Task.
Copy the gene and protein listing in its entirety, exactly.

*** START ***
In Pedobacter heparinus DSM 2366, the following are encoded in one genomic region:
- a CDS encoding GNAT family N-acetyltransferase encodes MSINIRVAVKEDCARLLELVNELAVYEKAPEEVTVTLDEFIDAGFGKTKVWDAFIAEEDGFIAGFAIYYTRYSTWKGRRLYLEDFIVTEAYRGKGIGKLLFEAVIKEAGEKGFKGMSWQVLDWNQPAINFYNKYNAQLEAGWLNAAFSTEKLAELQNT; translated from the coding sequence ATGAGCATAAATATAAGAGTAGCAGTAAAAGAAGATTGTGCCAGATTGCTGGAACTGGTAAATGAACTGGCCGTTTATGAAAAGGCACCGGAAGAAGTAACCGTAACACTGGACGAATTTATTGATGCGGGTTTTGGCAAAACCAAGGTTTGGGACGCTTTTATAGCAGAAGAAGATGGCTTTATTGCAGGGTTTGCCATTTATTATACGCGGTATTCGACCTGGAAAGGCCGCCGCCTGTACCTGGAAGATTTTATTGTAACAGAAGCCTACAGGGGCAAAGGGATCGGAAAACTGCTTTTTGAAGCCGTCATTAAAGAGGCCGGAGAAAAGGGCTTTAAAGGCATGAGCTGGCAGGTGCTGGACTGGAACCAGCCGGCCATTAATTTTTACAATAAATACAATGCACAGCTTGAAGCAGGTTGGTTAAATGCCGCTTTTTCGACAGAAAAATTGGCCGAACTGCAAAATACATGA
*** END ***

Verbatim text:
In Pedobacter heparinus DSM 2366, the following are encoded in one genomic region:
- a CDS encoding GNAT family N-acetyltransferase encodes MSINIRVAVKEDCARLLELVNELAVYEKAPEEVTVTLDEFIDAGFGKTKVWDAFIAEEDGFIAGFAIYYTRYSTWKGRRLYLEDFIVTEAYRGKGIGKLLFEAVIKEAGEKGFKGMSWQVLDWNQPAINFYNKYNAQLEAGWLNAAFSTEKLAELQNT; translated from the coding sequence ATGAGCATAAATATAAGAGTAGCAGTAAAAGAAGATTGTGCCAGATTGCTGGAACTGGTAAATGAACTGGCCGTTTATGAAAAGGCACCGGAAGAAGTAACCGTAACACTGGACGAATTTATTGATGCGGGTTTTGGCAAAACCAAGGTTTGGGACGCTTTTATAGCAGAAGAAGATGGCTTTATTGCAGGGTTTGCCATTTATTATACGCGGTATTCGACCTGGAAAGGCCGCCGCCTGTACCTGGAAGATTTTATTGTAACAGAAGCCTACAGGGGCAAAGGGATCGGAAAACTGCTTTTTGAAGCCGTCATTAAAGAGGCCGGAGAAAAGGGCTTTAAAGGCATGAGCTGGCAGGTGCTGGACTGGAACCAGCCGGCCATTAATTTTTACAATAAATACAATGCACAGCTTGAAGCAGGTTGGTTAAATGCCGCTTTTTCGACAGAAAAATTGGCCGAACTGCAAAATACATGA